Update on the Search for the Next ALA Executive Director

Currently a petition is circulating among ALA members that attempts to put a measure on the ALA spring ballot in an effort to overturn the most recent decision by ALA Council to change the language of the job announcement for the next ALA Executive Director from “MLIS preferred” (or CAEP/school librarian equivalent) back to MLIS required. YALSA’s Board of Directors strongly favors retaining the current status that prefers that candidates hold the MLIS/CAEP degree rather than require it. We feel that in order to effectively lead a professional organization the size and scope of ALA, a person’s skill as an association executive is critical. If there is a degreed librarian with these skills, that would be most desirable.

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YALSA President’s Report – November 2017

Colleagues-

I’d like to begin this month’s President’s report by talking about an issue of importance to YALSA and to our members – the search for a new ALA Executive Director.  You may be aware that Keith Fiels, ALA’s Executive Director, retired in July and that an interim director is filling the role until the position can be permanently filled.  In November the ALA Council voted to make the MLIS a preferred degree for the ALA Executive Director position. Prior to the vote, the YALSA Board communicated our support for this decision to ALA Council and the ALA Executive Board in this Board document. Our rationale for this decision can be found in this Board document, approved at Midwinter 2017. Currently, a petition is circulating among the ALA membership, and if the minimum number of required signatures is met, the issue of whether or not an MLIS for the ALA Executive Director position would be preferred or required would be put on the spring 2018 ballot for a membership wide vote.

The YALSA Board strongly favors retaining the ALA Council decision that the MLIS be preferred, but not required.  As we know, the library profession is overwhelmingly white and female; however, ALA has made a commitment to diversity by adding an Equity, Diversity and Inclusion goal to its strategic plan – a decision we applaud.  Yet, by requiring an MLIS, we believe ALA would be narrowing the pool of potential candidates to mainly white, female candidates – a contradiction to ALA’s stated commitment to diversity.  Also, industry best practice indicates that the CEO position of a nonprofit professional organization requires expertise in nonprofit and association leadership, in addition to passion for the organization’s mission and a strong commitment to libraries and library values.

Proponents of requiring an MLIS for the ALA Executive Director position feel that the issue is a matter of professionalism: that not requiring an MLIS de-professionalizes librarianship; however, ALA is not a library.  It is an association.  YALSA’s Board is a strong proponent of maintaining professional standards for librarians and for other occupations.  Professional standards for the leader of a non-profit association like ALA are degrees such as a Master’s in nonprofit management, or certification, such as the American Society of Association Executive’s “Certified Association Executive” designation. It is critical that the person running an association like ALA has the relevant credentials and experience to do an excellent job. YALSA is only as strong as ALA, so it is in our best interest to ensure that individuals who are highly qualified and from diverse backgrounds are eligible to apply for the ALA Executive Director Position.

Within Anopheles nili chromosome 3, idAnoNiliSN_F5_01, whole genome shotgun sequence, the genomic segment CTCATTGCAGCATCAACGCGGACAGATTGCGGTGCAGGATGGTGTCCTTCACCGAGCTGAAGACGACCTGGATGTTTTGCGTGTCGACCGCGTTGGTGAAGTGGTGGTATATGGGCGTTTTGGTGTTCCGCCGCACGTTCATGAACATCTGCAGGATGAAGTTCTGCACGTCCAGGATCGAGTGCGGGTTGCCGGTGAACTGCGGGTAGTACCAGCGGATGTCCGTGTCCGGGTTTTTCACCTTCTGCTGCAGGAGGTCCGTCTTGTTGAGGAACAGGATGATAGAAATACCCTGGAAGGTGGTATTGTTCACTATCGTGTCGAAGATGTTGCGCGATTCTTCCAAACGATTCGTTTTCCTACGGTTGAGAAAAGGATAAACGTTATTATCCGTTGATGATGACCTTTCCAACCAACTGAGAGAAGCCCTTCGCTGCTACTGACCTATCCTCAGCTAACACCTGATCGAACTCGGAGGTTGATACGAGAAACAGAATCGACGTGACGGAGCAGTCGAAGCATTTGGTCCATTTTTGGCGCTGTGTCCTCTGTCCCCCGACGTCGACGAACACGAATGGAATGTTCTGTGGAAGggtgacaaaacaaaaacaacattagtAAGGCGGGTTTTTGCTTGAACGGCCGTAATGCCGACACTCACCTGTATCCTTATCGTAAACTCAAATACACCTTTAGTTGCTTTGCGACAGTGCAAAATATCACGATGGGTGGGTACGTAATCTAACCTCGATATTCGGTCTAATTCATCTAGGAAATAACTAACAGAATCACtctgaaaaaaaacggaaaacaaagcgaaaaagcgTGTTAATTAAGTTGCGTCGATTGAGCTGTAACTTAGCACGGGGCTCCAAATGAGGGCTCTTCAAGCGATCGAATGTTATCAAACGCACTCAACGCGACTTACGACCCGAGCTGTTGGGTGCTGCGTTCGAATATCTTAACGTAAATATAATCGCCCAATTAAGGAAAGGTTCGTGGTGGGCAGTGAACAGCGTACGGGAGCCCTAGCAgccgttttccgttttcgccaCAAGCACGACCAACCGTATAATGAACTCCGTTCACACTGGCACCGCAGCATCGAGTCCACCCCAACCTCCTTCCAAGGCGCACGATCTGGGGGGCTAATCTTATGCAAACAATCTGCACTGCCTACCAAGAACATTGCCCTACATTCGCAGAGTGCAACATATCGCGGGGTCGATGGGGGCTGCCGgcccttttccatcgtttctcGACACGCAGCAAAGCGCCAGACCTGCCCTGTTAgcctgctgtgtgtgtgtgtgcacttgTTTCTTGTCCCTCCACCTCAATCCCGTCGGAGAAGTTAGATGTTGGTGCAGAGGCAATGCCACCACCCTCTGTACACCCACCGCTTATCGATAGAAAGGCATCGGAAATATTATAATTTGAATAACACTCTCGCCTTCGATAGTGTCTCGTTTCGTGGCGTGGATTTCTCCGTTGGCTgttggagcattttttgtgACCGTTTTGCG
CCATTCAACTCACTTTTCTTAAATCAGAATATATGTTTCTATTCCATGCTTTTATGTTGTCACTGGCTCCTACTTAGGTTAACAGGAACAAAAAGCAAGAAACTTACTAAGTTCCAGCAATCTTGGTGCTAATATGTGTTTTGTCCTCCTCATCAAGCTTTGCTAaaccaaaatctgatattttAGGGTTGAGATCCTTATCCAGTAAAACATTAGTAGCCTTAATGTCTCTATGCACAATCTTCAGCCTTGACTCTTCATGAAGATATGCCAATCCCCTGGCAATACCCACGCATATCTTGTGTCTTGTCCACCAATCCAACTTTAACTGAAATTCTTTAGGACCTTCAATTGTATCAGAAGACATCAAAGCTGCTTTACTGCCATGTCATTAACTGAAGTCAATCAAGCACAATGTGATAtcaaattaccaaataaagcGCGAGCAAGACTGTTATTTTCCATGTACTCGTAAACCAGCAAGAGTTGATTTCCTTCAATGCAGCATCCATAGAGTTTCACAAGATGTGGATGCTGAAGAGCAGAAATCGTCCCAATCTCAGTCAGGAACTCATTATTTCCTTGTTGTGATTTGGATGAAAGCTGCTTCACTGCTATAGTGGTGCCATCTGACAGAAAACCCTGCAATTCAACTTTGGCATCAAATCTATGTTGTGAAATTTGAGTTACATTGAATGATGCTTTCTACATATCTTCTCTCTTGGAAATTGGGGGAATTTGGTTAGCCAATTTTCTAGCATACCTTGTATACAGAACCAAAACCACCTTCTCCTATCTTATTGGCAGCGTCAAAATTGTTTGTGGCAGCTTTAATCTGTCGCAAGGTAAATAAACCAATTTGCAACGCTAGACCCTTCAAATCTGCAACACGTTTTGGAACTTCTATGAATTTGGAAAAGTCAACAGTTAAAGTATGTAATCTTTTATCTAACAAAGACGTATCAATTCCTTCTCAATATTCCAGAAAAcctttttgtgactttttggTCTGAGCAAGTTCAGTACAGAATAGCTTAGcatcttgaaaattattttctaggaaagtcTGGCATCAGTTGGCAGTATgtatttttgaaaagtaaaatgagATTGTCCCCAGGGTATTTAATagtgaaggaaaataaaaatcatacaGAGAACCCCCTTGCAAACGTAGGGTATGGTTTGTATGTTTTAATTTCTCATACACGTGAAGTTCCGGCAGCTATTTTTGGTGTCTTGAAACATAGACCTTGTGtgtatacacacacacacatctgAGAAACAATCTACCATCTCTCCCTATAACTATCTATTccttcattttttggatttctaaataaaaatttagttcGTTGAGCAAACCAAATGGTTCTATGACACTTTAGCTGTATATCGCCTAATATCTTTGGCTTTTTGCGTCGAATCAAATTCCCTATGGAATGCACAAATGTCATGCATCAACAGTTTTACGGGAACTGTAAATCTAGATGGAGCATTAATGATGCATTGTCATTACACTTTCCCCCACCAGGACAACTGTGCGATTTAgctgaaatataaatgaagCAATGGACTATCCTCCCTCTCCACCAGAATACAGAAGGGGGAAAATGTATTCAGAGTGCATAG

The previous ALA Executive Director announced his retirement in the fall of 2016.  Earlier in 2017 a search was conducted for a replacement that led to a failed search, caused in part by the fact that at the time the job description stated that an MLIS was required.  During this current political climate, when institutions like libraries are under attack, ALA needs a strong leader.  We cannot afford to be without a leader any longer, nor can we afford to put up unnecessary barriers to highly qualified and diverse individuals to applying for this job.  I hope you will stand with YALSA’s Board and ALA Council and agree that an MLIS degree for the ALA Executive Director should be preferred but not required.

In addition to working with the YALSA Board on this important issue, here are some highlights of my other activities in November.

Accomplishments

  • Attended the YALSA Symposium in Louisville
  • Delivered a presentation about the YALSA Futures Report at the YALSA/COSLA National Forum on Transforming Teen Services through Continuing Education
  • Presented the keynote address at the NY City School Librarian’s Conference
  • Prepared for the November Board chat where we discussed the 2017 YALSA member survey results
  • Wrote President’s column for the winter issue of YALS focused on youth activism through community engagement
  • Led YALSA Executive Committee meeting where we discussed YALSA finances and ALA relations

Stats and Data

  • Funds raised in Oct. = $1,346.52
  • Member stats for Oct. = 4,793 (down 3.4% over this time last year)

Don’t Forget!

  • Double your impact!  Between now and Jan. 15, 2018 any donation to YALSA up to $1,000 will be matched dollar for dollar by ALA! Find out more here.
  • The YALSA Board approved a new version of YALSA’s Competencies. Make sure to sign up for the free webinars
  • Check out the YALSA Blog and The Hub for great ideas and the latest on YA services and resources!
  • Check out the Current Projects page to stay updated on what’s going on!

Thank you!

  • To Diane Colson for her 2 ½ years of thoughtful and passionate service as a YALSA Board member! We wish you the best in your new job!
  • To everyone who has donated to the YALSA Leadership Endowment Challenge and who gave on Giving Tuesday!
  • To all our members for all that you do to support teens and teen library services in your communities.

Respectfully submitted,